Serious Accomplishment: The Life and Legacy of Architect Kemper Goodwin, FAIA
James Logan Abell, FAIA
Jumping on rail cars to travel from Los Angeles to New Orleans in search of work, this man was no ordinary 1930’s “hobo.” Already a skilled draftsman, this “twenty-something” kid from Tempe was bursting with ambition and drive. Just how this young man, a vagabond wanderer, became one of the Salt River Valley's most accomplished citizens is a great Arizona success story.
Born at home in 1906, Kemper Goodwin lost his mother, Jennie Mae Kemper Goodwin, to tuberculosis in 1912. He was raised by his father, Garfield Goodwin, and a family friend, Carl Hayden, who would become the longest-serving member of the U.S. Congress. Garfield ran G.A. Goodwin Novelty Store, an Indian curio shop and electronics store on Mill Avenue, and young Kemper and his sisters experienced much of Arizona's Native American communities traveling with their father before World War I.
Short in height and medium build, Kemper had experienced youthful character-building employment working in the mines in Globe. He later did technical drawings for freelance projects while studying drafting away from home at Long Beach Polytechnic High School and worked as a set designer for Los Angeles department stores. Kemper returned to Phoenix to become an architectural draftsman for Lescher and Mahoney Architects. In his spare time, he and a buddy made adobe blocks from the dirt they excavated on a lot Kemper had purchased at the southwest corner of Central Avenue and Thomas Road, where he built a modest house.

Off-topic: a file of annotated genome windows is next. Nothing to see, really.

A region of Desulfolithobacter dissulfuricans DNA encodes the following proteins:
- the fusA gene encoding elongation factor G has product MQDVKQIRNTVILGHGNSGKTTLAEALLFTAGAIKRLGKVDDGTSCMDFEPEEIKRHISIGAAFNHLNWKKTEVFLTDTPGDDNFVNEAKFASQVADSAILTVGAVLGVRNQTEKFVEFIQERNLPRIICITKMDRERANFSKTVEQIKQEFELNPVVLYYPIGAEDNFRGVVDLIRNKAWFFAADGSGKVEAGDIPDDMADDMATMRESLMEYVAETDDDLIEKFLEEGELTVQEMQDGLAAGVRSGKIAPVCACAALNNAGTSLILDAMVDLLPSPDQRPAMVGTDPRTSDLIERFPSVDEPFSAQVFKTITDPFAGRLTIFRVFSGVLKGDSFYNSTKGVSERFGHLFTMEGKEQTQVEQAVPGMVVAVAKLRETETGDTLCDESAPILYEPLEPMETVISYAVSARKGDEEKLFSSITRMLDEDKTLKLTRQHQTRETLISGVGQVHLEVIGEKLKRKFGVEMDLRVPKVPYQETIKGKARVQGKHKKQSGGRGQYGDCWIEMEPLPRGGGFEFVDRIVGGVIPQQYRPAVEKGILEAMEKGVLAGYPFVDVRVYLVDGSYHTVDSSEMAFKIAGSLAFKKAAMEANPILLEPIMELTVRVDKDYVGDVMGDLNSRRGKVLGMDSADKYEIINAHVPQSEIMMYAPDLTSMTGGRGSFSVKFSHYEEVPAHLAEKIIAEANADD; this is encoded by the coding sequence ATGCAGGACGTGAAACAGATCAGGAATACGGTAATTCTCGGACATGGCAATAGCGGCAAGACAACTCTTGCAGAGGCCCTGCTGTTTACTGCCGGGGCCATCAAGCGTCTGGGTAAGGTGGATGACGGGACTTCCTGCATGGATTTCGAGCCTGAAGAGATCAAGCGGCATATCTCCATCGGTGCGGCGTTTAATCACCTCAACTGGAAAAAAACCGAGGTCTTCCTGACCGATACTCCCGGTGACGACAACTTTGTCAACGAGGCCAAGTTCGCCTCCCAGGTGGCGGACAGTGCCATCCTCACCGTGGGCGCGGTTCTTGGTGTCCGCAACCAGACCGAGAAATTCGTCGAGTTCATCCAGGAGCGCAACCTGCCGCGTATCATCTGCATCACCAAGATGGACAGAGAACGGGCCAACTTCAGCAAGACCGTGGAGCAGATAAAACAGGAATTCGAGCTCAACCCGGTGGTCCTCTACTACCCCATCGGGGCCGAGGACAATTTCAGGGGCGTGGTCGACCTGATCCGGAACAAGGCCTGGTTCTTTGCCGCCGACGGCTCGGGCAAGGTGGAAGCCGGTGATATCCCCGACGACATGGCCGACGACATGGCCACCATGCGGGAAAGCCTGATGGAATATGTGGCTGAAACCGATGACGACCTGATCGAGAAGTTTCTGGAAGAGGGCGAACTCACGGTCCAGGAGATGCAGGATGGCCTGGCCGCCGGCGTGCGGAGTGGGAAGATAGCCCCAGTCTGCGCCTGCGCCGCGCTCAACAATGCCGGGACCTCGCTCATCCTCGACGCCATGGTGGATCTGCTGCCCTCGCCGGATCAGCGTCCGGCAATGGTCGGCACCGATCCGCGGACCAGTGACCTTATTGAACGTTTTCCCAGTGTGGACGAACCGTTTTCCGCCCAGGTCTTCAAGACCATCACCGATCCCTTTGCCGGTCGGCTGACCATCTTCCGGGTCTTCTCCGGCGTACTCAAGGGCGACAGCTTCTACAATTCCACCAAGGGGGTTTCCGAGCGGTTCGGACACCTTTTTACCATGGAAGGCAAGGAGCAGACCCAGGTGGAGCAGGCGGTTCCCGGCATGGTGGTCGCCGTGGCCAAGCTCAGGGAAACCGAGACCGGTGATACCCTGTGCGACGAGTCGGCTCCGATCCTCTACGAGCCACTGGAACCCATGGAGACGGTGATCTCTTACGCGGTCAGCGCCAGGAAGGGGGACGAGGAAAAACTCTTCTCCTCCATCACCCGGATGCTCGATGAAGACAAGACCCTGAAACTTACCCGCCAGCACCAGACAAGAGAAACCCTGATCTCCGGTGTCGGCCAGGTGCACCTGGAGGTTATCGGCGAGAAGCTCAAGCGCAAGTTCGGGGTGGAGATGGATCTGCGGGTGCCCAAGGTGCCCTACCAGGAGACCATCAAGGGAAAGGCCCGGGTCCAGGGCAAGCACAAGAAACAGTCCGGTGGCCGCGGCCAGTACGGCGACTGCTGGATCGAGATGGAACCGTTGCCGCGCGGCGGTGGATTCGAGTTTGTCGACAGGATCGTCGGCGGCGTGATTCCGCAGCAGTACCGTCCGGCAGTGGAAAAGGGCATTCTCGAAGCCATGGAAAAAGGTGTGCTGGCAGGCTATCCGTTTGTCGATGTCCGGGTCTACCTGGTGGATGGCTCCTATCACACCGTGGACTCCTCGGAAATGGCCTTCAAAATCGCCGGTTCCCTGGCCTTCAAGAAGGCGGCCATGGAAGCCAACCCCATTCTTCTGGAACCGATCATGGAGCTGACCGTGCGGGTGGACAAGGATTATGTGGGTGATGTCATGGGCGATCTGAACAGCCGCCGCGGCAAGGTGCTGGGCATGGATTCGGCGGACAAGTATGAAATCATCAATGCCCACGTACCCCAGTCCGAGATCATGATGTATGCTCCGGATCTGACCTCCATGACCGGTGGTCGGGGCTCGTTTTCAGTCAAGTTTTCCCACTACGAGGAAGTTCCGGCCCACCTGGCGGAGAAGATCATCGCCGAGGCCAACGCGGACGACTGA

At age 23, Kemper experienced the stock market crash in the fall of 1929. He was not able to pay his property taxes and lost his land and house. So, he took to the rails, a “hobo,” riding between the coal car and the first passenger car under a rubberized cover called “the blinds.” He would emerge from these travels chilled, or sometimes seared, and always covered in coal dust. Kemper kept moving and worked as many as 80 different drafting jobs for $4 per week all across the South, according to his son, Michael Goodwin, also an architect.
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This article originally appeared in the bimonthly Arizona Contractor & Community magazine, Sep/Oct 2021 issue, Vol. 10, No. 5.